Beyond: Two Souls launched in 2013, late in the PlayStation 3’s life cycle. The title sold well and is in the news once again due to its recent PC release. Yet, Beyond’s launch was rather divisive among critics and gamers alike. However, despite criticisms about the disjointed timeline, which was later made optional, and protagonist Jodie Holmes, writer/director David Cage said it’s likely the “most important game” of his career. In fact, some players may have find the game’s influence particularly evident in 2018’s Detroit: Become Human.
David Cage recently spoke with DualShockers about the release of Quantic Dream’s titles on PC. During the interview, he detailed how his work on Beyond has had a lasting impact on him. “You cannot imagine how much I learnt working on it,” Cage said of Beyond, adding that it may be “the most important game in my career as a writer/director.” Writing the game’s script allowed him to explore sensitive topics he hadn’t yet deeply delved into, such as suicide. Cage referred to this aspect of the process as “freeing.”
It was also a freeing exercise for me, where I realized that games could evoke serious themes like suicide, identity, marginalization, and the difficulty of accepting who oneself is. It was definitely a massive challenge to talk about all these deep and intimate topics, but they gripped me.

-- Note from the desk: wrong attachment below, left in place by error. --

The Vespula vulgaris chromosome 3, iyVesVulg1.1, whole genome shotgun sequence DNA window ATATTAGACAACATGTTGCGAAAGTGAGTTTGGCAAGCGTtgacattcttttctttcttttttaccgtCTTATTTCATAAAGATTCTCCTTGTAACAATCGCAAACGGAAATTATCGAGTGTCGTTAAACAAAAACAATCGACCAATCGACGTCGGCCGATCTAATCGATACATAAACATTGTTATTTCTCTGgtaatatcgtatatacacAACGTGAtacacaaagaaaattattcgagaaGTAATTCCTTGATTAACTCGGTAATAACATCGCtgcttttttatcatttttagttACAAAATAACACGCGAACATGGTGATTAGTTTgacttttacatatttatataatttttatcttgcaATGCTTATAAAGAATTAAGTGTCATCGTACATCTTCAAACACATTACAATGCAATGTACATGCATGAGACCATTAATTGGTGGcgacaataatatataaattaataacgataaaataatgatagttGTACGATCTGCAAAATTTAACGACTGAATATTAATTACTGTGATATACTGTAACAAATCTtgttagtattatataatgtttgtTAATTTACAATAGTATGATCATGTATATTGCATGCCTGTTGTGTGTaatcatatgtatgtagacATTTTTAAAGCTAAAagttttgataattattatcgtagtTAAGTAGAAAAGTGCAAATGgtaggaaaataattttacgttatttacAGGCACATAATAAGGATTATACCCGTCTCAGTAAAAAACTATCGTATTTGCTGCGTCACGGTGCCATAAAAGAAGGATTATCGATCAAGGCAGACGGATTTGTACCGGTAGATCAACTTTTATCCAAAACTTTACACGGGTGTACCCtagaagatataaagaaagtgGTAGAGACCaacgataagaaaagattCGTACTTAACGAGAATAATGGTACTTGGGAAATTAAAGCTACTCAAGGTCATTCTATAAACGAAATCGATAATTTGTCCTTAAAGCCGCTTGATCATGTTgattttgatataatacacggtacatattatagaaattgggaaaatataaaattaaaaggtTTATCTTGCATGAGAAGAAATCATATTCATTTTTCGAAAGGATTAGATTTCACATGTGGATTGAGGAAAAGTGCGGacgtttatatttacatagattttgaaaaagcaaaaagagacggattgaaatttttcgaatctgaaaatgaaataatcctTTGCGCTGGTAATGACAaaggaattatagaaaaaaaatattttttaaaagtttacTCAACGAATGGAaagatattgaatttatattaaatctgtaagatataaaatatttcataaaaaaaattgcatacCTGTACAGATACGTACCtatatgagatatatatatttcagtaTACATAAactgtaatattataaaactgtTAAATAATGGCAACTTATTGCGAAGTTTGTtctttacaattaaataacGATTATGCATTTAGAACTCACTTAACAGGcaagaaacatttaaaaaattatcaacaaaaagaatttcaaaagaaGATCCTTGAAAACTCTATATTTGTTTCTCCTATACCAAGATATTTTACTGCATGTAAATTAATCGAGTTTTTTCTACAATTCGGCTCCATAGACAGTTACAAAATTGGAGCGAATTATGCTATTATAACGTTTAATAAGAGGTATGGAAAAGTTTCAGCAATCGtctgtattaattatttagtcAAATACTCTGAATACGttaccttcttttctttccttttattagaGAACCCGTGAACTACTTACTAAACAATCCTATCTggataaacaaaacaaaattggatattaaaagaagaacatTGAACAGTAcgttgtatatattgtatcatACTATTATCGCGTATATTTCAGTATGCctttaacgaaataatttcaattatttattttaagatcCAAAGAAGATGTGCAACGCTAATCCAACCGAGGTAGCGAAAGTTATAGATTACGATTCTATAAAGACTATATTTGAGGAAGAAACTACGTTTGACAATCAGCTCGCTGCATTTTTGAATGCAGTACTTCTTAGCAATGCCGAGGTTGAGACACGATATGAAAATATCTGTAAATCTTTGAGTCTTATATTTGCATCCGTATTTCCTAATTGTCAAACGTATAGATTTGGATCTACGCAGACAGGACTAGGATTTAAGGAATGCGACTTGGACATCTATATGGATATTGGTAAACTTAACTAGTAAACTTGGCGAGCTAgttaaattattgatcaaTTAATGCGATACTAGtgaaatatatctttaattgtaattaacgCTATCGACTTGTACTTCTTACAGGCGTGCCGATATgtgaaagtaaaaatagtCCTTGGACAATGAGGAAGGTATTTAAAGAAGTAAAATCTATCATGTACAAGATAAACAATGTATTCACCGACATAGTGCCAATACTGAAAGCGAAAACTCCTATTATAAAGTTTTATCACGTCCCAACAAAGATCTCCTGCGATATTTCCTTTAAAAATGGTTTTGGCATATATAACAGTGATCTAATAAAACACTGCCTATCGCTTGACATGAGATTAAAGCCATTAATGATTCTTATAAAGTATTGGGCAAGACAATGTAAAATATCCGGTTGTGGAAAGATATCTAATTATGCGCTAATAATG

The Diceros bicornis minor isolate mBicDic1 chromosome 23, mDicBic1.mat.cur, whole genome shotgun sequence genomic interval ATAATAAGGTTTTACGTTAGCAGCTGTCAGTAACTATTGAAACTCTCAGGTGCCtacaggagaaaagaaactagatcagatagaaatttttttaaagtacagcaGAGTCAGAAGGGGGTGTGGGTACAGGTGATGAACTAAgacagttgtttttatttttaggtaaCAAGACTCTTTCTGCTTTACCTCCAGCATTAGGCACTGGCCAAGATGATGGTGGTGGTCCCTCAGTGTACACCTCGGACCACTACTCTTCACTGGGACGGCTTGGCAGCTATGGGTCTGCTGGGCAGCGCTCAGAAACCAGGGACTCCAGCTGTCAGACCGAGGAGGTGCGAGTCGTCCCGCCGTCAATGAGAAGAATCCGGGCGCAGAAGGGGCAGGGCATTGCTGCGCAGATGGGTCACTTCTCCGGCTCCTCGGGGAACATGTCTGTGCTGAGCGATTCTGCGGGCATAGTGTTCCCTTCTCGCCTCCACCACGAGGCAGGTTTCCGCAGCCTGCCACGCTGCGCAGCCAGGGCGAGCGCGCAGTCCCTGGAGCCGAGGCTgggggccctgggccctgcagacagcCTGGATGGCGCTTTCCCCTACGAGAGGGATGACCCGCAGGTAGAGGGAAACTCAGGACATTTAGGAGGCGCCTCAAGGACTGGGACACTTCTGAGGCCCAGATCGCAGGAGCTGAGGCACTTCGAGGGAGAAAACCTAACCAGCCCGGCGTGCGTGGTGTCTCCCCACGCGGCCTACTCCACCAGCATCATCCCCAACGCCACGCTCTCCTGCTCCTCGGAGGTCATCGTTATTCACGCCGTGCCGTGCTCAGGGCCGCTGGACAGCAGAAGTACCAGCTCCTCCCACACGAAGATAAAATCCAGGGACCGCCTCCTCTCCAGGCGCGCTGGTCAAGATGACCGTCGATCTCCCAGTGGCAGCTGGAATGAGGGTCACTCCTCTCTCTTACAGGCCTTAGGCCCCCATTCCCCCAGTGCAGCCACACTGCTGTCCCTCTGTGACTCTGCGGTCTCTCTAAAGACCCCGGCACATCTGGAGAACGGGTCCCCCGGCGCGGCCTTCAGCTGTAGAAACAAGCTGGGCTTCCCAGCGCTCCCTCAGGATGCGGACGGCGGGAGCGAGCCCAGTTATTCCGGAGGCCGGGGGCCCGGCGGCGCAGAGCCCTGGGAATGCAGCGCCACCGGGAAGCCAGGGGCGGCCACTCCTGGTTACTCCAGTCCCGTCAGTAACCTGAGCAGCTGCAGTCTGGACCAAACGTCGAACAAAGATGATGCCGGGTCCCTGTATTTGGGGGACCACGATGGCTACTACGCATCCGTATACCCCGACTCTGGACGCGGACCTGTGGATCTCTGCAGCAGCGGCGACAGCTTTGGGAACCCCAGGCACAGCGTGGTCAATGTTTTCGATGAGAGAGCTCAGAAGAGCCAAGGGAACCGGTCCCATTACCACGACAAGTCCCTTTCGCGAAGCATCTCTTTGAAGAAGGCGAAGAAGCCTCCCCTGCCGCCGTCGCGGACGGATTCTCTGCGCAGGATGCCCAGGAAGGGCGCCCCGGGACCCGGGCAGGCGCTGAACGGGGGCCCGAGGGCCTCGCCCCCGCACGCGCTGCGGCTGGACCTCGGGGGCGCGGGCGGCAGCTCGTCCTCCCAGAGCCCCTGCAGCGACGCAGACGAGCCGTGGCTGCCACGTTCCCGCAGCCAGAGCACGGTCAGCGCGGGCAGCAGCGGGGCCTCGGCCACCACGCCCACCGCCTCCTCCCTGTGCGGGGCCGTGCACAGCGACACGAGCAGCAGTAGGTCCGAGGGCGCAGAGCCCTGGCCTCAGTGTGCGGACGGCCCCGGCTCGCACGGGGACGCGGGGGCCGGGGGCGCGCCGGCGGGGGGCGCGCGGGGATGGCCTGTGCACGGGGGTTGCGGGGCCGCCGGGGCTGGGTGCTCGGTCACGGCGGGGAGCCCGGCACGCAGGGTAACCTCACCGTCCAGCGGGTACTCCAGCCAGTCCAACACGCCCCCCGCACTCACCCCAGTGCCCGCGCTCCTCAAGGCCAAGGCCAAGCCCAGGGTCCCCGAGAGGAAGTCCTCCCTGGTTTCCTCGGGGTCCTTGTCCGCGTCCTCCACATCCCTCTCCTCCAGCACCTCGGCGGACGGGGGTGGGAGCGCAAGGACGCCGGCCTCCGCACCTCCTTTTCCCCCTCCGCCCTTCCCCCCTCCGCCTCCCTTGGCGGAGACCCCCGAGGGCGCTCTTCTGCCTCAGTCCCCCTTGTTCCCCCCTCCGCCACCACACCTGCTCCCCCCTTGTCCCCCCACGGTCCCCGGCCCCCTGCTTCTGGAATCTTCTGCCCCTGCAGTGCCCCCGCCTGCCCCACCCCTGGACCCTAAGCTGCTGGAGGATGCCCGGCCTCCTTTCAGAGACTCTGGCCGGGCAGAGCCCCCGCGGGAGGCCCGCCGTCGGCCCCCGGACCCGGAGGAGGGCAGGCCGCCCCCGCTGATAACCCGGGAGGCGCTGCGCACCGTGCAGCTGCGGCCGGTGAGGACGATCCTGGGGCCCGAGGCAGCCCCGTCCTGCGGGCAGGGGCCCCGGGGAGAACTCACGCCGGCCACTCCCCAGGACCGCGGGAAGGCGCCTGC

Even Detroit: Become Human’s writing and development were influenced by Cage’s experience with Beyond: Two Souls. “I really believe that Detroit: Become Human would have been a very different game if I hadn’t written Beyond,” he divulged. Cage also feels Beyond made him a better director, thanks to working with talent such as Willem Dafoe and Ellen Page.
Beyond contributed to more than just Cage’s creative life. In addition, it helped him reflect on his personal life. When talking about creating Jodie Holmes, Cage said, “Writing different moments in the life of a character was also incredibly challenging and fascinating. It made me realize how the different moments of our lives are connected, how each choice we made makes us who we are.”
Not everyone remembers the game as fondly, though. Of the studio’s three most well known titles, Heavy Rain, Beyond, and Detroit, Beyond received the most unfavorable reviews, having a lower Metacritic score than the two titles its sandwiched between. Cage seemed well aware of this and acknowledged that Beyond “may not be the most accessible game I made.” However, the creator firmly believed “the players who got it are deeply attached to it.”
Recently, Quantic Dream dissolved its second-party relationship with Sony Interactive Entertainment. On the heels of receiving an investment from NetEase, the developer announced plans to self-publish its titles, which will be developed as multiplatform experiences from now on. In addition to self-publishing, Quantic Dream’s next order of business is to develop new IP.